4 Things People Are Getting Wrong About Oregon Under Attack

by Taia Handlin

Over the past few days, the media has been covering the story of #OregonUnderAttack. If you’ve missed it, here’s what happened: A federal building in the Malheur National Wildlife Refuge has been occupied since Saturday night by an armed group of radical ranchers led by Ammon Bundy, son of known antigovernment radical Cliven Bundy. The ranchers claim to be protesting on behalf of the arrests of Dwight and Steven Hammond. The Hammonds were convicted in 2012 of burning federal land in Burns, Oregon, in 2001 and 2006. They were sentenced to three months and one year, respectively. In October, a judge ordered the father and son back to prison for four years each, in accordance federal antiterrorism mandatory minimums for burning federal land. 

#OregonUnderAttack has been trending, but people are getting a few things wrong. Here’s what they’re missing:

1. Why the Hammonds were burning federal land.

The Hammonds claimed they were burning “their” land – land they had been leasing from the U.S. Bureau of Land Management for cattle grazing – to kill invasive plants and prevent wildfires. According to the U.S. Attorney’s Office, however, witnesses in 2001 saw the Hammonds illegally hunting deer on the federally protected land shortly before setting the fires, which destroyed all evidence of the illegal hunting. Despite Steven Hammond’s claims that the fires were started on his property and did not endanger anyone, one witness testified that he “barely escaped the eight to ten foot high flames caused by the arson.”

The militants taking over the Oregon wildlife refuge are not freedom-loving, land-protecting activists. They are antigovernment terrorists who want the freedom to hunt wherever and whenever, with no regard for the effect their actions have on the land they so claim to love, nor the people near them.

2. We insist on constructing Bundy’s men as romantic cowboys instead of violent terrorists.

There is a romantic vision of outlaws in the west: Long-forgotten ranchers and cowboys, fending for themselves in the wild and coming up against the government that wants nothing but to take away their freedom and pride. The Daily Beast called  #OregonUnderAttack “Wingnut Woodstock.” People love Woodstock. Les Zaitz, a reporter for The Oregonian, tweeted that the terrorists “picked an isolated place to make stand – a refuge way out in the desert where it will get -10 or so tonight.” Bundy and the other terrorists are principled cowboys, taking a stand but doing it far from people so as not to endanger them, because they’re cowboys with morals. They’re also selfless, willing to put themselves in tragic conditions like below zero degree weather.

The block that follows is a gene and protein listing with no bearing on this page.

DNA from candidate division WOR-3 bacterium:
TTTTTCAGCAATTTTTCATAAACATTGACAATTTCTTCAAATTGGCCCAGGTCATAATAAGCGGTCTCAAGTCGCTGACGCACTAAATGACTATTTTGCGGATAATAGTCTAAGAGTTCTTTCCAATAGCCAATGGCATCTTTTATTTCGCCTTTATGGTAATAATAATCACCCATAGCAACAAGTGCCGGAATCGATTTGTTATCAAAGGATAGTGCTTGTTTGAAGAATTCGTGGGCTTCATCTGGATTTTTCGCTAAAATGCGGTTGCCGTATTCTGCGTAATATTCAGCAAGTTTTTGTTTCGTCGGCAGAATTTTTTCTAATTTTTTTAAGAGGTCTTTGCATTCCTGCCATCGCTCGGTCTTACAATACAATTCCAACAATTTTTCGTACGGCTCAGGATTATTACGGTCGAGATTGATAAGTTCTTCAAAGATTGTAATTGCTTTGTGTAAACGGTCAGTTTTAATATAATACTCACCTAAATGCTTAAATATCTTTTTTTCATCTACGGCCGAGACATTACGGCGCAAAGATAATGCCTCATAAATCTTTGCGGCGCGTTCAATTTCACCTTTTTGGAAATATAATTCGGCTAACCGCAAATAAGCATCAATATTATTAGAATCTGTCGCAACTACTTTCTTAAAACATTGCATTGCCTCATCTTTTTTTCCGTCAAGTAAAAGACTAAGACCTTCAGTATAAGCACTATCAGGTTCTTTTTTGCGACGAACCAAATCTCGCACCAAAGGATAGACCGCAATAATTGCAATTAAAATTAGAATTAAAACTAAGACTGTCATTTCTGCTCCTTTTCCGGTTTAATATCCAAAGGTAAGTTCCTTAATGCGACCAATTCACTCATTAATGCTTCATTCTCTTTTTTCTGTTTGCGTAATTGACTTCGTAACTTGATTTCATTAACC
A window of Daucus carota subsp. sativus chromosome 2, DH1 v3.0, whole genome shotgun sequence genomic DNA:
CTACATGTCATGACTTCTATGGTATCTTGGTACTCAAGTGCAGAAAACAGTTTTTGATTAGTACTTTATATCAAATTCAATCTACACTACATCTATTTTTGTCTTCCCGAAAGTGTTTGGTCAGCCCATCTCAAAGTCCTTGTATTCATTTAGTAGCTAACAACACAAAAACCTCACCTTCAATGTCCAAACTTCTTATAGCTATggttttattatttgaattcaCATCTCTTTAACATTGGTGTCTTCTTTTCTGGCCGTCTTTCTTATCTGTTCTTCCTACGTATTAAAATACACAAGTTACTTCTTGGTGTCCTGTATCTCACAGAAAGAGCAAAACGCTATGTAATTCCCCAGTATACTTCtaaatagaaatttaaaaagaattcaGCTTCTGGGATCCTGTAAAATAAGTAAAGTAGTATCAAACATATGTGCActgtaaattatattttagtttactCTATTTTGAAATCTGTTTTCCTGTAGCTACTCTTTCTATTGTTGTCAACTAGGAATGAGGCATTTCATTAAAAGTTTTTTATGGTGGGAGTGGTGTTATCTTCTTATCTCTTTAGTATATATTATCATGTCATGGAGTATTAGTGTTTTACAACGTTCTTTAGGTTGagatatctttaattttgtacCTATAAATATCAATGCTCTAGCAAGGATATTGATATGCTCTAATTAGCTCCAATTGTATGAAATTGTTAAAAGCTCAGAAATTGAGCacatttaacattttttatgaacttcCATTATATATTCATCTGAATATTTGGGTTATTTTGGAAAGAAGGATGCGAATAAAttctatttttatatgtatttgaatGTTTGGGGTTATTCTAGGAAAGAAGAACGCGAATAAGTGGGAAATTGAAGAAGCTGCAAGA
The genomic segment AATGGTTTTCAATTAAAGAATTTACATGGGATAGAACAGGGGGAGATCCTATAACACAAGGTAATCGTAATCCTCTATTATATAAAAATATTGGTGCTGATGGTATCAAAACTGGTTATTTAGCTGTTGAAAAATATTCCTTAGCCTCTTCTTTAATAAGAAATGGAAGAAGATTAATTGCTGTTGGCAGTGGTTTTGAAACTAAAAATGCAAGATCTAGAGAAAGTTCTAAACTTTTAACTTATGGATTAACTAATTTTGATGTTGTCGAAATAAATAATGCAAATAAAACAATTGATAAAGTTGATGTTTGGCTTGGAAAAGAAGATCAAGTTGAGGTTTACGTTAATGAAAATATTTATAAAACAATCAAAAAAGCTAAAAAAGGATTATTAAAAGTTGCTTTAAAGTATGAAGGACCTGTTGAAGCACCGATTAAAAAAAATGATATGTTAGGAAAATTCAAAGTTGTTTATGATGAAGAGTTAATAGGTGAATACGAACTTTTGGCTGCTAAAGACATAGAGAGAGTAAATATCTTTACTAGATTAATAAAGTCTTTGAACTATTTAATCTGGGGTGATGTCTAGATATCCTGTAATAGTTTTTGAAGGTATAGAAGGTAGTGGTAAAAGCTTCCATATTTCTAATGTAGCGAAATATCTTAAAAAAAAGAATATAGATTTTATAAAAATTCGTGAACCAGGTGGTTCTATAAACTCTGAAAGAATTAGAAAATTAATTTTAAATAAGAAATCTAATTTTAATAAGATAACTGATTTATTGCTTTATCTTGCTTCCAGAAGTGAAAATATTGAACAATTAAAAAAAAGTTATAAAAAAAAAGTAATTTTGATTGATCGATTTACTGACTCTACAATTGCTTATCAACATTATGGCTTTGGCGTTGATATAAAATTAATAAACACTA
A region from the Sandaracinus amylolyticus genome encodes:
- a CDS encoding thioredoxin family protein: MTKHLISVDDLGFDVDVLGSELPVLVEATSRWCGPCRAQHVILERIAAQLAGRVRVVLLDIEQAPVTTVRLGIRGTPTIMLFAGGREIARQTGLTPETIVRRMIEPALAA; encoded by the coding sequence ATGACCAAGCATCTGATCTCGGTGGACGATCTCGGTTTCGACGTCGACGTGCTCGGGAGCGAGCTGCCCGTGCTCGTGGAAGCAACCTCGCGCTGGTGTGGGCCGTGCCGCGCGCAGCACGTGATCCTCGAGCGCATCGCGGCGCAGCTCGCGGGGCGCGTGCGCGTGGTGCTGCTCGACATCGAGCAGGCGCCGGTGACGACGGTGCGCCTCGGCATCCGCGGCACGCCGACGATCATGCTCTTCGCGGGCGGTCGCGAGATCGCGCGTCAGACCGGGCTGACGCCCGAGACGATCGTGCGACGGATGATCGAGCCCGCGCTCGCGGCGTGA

Even statements meant to reject the idea, put forth by Bundy himself, that the takeover is in support of local land rights and in protest of government corruption, cast them as romantic revolutionaries: In a statement, Harney County Sherriff David M. Ward said that rather than supporting local ranchers, “these men had alternative motives, to attempt to overthrow the county and federal government in hopes to spark a movement across the United States.” Like the American Revolution or V For Vendetta.

These are not romantic outlaws. These are terrorists. They have taken over a government building, they have guns and are willing to use them.

3. Calling Bundy’s terrorists “peaceful” exposes the double standards regarding Black Lives Matter.

The media has been slow to remember that the terrorists have guns and have told The Oregonian that they are ready to “kill or be killed.” The takeover occurred after a protest regarding the resentencing of the Hammonds, which people stress was “peaceful.” Was the rally peaceful? Sure. Was its direct result? Not at all. The militia have guns and are willing to use them. Yet news outlets are also still stressing the “peaceful” nature of the takeover: The Oregonian’s Les Zaitz went to the wildlife refuge and described it as “calm, quiet, [with] no signs of damage.” He also tweeted that they got in because they “found a stack of keys” (his quotes). While his use of quotes might imply that he knows they broke in illegally, possibly by stealing keys, he also makes them sound darn incorrigible, not dangerous.

Despite the fact that the occupants of the wildlife refuge are armed and the terrorists have announced their willingness to kill, the response has been that they are thus far peaceful, and therefore of no concern. Yet when a 12-year-old black kid has a fake gun, he is immediately a threat and killed by police in the name of public safety. Hell, when concerns arose that an October Black Lives Matter protest was going to interfere with a marathon in the Twin Cities, civilians and Mayor Chris Coleman flipped out until the protesters assured them they would never do anything so dastardly. Black Lives Matter demonstrations never occur without waves of public concern and scrutiny before, during and even after. According to CNN Law enforcement analyst Art Roderick, the reason for the double standard regarding BLM and the Oregon takeover is that Bundy’s group are “not looting anything.” This statement fantastically supports a centuries-old stereotype of black Americans as lowly criminals and it exemplifies our nation’s obsession with measuring every instance of white violence against black violence and inevitably determining black violence to be worse.

4. #YallQaeda reinforces the connection between Islam and terrorism

#YallQaeda, while a good attempt to bring awareness to the double standards regarding violence and race, only furthers the conceived connection between Islam and terrorism. Why must we construct a relationship between Muslims and the violence of white extremists before calling white people terrorists?

Image via CNN (screenshot)

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